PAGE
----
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Liberal Arts Building renamed after Brockport trailblazer

Photo credit: Liz Blair

On Oct. 6, the Liberal Arts Building (L.A.B) was renamed after Fannie Barrier Williams, the first African American student to graduate from SUNY Brockport. She went on to become a great part of the nation’s history. 

“She graduated from what was then called the Brockport Normal and Training School back in 1870,” Mike Andriatch, Vice President for Advancement and Communications as well as the President of the Brockport Foundation, said. “She was only 15 years old at the time.” 

Not only was Barrier Williams the first African American graduate of the Brockport Normal school, but she was recognized throughout our country in the late 19th and early 20th centuries as a major national leader. 

“She was a respected public speaker, prolific writer, prominent reform and labor activist and a recognized intellectual. Her achievements were all the more remarkable because she was a Black woman living at a time known as the nadir of race relations,” Andriatch said. 

The nadir of race relations was a time in our country when racism against Black Americans was more pronounced than it had ever been. 

The original opening of the L.A.B was in 2014, and there was always hope to give it a new name. But why is Brockport choosing this woman out of everyone else who has come through the school or has donated large grant? Andriatch said usually this big of a naming would be supported by a substantial private gift to the college, but since Williams died almost 80 years ago, that wasn’t possible.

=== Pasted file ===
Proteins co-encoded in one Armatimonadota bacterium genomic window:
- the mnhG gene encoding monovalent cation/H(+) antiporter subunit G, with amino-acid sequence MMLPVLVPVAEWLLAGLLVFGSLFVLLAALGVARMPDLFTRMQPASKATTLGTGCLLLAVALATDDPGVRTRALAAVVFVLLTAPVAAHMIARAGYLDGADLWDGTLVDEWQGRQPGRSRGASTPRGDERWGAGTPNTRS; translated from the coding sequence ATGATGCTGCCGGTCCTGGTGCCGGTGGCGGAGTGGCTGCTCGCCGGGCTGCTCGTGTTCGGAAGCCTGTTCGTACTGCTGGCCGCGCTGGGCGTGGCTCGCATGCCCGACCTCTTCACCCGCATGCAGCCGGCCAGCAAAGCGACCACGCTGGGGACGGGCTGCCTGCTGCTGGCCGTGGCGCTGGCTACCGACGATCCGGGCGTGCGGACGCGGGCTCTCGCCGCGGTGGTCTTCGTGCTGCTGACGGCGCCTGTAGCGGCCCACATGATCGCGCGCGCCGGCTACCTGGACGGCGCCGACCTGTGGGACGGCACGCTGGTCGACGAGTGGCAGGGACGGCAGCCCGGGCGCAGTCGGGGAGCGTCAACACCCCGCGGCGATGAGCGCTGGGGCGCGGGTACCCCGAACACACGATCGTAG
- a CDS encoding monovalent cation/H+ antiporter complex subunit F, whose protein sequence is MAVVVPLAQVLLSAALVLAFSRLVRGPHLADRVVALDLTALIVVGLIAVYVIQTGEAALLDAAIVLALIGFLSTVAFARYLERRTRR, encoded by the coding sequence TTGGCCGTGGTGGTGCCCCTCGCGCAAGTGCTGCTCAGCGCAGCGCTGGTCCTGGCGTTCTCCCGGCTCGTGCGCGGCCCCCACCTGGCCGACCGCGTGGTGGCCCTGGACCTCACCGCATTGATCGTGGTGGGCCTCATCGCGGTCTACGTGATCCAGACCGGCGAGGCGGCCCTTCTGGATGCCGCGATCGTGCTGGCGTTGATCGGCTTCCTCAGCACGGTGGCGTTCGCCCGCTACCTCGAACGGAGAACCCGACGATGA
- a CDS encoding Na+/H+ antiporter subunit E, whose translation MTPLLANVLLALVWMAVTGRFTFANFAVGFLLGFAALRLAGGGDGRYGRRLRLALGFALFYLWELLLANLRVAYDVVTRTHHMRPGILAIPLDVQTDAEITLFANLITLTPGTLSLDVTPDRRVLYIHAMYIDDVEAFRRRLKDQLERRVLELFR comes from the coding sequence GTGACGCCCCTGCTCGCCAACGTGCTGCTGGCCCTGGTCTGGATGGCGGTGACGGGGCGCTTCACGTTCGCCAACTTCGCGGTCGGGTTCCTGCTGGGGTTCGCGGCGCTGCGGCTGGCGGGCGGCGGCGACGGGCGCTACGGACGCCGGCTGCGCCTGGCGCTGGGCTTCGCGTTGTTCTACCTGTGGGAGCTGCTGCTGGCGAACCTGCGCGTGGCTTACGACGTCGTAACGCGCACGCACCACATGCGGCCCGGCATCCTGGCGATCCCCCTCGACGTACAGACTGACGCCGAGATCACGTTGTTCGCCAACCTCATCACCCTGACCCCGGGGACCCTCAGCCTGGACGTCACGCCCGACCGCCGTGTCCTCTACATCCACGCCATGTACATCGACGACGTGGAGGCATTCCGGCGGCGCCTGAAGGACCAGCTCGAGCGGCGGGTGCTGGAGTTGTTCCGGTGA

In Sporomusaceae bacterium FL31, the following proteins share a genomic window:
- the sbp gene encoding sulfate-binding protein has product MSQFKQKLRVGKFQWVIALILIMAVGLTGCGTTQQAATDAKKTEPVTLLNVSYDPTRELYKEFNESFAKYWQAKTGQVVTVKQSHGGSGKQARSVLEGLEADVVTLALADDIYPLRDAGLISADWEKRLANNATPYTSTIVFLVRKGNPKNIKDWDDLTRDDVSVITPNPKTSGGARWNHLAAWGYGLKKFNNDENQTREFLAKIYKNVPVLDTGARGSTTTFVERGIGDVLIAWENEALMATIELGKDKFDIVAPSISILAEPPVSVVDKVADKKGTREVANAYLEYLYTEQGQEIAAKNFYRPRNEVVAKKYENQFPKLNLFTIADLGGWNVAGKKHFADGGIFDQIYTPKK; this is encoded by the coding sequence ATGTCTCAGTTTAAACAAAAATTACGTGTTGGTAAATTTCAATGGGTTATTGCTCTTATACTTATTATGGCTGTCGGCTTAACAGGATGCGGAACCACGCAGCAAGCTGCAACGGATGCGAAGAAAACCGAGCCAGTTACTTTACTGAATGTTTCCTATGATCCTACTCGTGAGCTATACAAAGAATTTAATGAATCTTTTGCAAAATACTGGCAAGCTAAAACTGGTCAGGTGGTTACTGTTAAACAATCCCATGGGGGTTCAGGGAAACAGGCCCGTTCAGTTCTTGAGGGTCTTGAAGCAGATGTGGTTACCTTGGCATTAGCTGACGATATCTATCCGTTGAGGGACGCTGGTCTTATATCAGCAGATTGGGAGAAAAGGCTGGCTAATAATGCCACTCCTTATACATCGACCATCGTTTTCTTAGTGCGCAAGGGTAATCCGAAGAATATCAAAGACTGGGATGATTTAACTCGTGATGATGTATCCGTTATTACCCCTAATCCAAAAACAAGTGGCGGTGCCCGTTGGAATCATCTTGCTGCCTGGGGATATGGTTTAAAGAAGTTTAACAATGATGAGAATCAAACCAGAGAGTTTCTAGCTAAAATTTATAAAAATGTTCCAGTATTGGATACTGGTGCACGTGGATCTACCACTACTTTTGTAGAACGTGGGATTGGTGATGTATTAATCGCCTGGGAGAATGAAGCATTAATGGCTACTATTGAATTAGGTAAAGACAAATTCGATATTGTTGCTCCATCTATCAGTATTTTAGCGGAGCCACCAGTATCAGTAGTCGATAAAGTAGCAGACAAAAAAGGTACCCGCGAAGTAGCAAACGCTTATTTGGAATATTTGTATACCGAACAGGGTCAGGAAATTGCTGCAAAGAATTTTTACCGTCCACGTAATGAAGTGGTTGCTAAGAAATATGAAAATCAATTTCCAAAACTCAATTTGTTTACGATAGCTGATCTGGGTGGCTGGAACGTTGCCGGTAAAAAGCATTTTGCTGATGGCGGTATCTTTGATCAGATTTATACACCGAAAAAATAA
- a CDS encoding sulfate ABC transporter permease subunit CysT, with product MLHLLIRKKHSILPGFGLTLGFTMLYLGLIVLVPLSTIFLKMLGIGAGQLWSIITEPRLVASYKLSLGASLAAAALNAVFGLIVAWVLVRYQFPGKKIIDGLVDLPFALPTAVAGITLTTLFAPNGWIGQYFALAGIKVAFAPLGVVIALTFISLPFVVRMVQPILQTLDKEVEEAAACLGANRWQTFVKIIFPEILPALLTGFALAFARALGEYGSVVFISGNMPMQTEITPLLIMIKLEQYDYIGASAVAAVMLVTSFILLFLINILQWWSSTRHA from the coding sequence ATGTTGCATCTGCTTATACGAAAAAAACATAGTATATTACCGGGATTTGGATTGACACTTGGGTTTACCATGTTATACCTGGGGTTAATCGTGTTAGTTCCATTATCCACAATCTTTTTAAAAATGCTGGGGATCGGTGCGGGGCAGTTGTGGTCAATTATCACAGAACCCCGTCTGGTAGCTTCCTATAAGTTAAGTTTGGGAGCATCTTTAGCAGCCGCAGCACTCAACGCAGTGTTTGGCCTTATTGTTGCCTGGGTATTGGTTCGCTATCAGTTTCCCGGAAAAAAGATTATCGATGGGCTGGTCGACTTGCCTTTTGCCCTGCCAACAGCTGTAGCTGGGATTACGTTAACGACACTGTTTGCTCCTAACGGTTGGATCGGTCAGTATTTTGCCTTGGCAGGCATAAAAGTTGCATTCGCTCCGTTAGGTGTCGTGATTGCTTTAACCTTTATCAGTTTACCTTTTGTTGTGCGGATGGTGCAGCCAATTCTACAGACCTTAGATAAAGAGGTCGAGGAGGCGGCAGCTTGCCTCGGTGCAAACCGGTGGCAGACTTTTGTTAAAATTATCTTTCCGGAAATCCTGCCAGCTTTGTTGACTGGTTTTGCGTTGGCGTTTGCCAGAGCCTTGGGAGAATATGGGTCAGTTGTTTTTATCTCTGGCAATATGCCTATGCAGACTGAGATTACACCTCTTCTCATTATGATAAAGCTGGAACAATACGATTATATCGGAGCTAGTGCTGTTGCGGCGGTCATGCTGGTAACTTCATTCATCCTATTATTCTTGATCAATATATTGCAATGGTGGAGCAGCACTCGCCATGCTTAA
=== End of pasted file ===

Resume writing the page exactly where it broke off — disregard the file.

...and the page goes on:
“We see this as an intentional corrective to the gendered and racialized practice of naming buildings after ‘great men,’” SUNY Brockport President Heidi Macpherson said. “At a time when many campuses are faced with the prospective of renaming buildings named after historical figures whose racist ideologies and/or ties to slavery have come to light, Brockport is looking to its history to lift up the individuals who never got enough credit for their fight for racial and gender equality. Fannie Barrier Williams helped lead this fight right after the Civil War and up through the Suffragist Movement in the late 19th and early 20th century.” 

The renaming will spark a big difference for students who spend most of their time in the L.A.B. SUNY Brockport senior Ellie Sirico is excited for this change. 

“I think that it’s great to see that Brockport is recognizing such a powerful woman from our history. And the fact that she is a woman of color is even better,” Sirico said. 

Barrier Williams is not only being recognized by Brockport in the renaming, a program and scholarship funded by ESL has been recently named in her honor as well. 

“ESL made a $1,107,000 commitment to ’closing the gap’ scholarships for students at SUNY Brockport (the first cohort began this fall) and named the program after Fannie Barrier Williams,” Andriatch said. “The program will recruit strong students with financial need who might not otherwise be eligible for other Brockport scholarships. Approximately 30 students per year will receive these awards, which will supplement existing state and federal programs and cover traditional out-of-pocket expenses such as room-and-board and fees. The program is intended to support a student’s ability to persist to graduation by providing financial, academic, personal and career support.” 

SUNY Brockport will forever honor a piece of history through their newest building, allowing Fannie Barrier Williams to leave an endless legacy for students to admire. 

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